The most foul of all crimes.



And not abstract murder like shooting

an unknown enemy on the battlefield,



but standing in a closed room

with a live human being



and pulling the trigger, face to face.



And a famous human being, a successful

one, one who earns more than I do.



My God, you figure Napoleon has gotta

be good for       francs a week.



That's minimum. That's without tips

or extras. Nothing like that.



And me, what am l? He's a great man.



He thinks like the superman

and I'm just a worm,



an insect, some kind of crawling,

disgusting, creeping little vermin.



- You know, you can stop me.

- I will when I disagree.



Sonja. Who are we to kill somebody?



Boris, for the first time in my life

I feel free. Weightless.



I have an exhilarating feeling

of human freedom.



It's called the guillotine.



Oh, look, Boris.



The soft golden dusk is

already transmogrifying itself



into the blue star-sprinkled night.



Careful, cos that gun may be loaded.



Several days later

we set out forMoscow.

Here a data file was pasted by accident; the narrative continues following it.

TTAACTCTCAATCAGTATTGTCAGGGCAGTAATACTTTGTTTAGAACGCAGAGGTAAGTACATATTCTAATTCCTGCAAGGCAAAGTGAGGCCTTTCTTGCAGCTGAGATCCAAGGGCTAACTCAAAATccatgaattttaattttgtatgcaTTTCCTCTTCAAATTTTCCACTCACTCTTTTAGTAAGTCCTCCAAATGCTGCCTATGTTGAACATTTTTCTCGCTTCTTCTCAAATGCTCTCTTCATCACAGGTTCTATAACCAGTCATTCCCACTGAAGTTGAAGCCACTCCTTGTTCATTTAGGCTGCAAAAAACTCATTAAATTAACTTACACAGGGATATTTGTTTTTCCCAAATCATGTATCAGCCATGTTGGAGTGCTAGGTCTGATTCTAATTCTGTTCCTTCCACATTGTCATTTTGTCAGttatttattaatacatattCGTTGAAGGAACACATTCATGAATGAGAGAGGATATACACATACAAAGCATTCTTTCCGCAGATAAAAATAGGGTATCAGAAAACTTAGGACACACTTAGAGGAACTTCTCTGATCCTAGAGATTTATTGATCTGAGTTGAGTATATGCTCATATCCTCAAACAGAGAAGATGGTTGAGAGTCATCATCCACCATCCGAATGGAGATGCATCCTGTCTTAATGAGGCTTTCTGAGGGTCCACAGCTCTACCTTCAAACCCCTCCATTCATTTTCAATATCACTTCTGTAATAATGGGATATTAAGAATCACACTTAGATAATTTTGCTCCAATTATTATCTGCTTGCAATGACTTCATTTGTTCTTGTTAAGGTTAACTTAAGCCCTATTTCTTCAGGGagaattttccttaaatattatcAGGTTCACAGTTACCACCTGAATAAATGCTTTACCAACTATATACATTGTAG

We took Berdykov with us partway.

He was on his way to Minsk.



There was a village idiots' convention in

Minsk. Berdykov was planning to attend.



Village idiots from all overRussia

were meeting there.



We drove through

small villages and tiny hamlets.



We had no greatplan, but when we

stopped at an inn, fate provided one.



Pardon me. Could you tell me

who those people are behind that screen?



That's Don Francisco of Spain

and his sister.



They're en route to meet Napoleon.



- Don Francisco, I presume.

- Do you know me, señor?



Oh, let's just say

your name is legend in these parts.



- It is?

- Well, perhaps not legend,



but it never fails to get a big laugh.



And you must be the Don's sister,

the noted Spanish countess and mieskeit.



Who are you?



Just a humble servant

who wishes to buy His Excellency a drink.



I would be honoured.



Waiter, a bottle of your best red wine,

please, and two straws.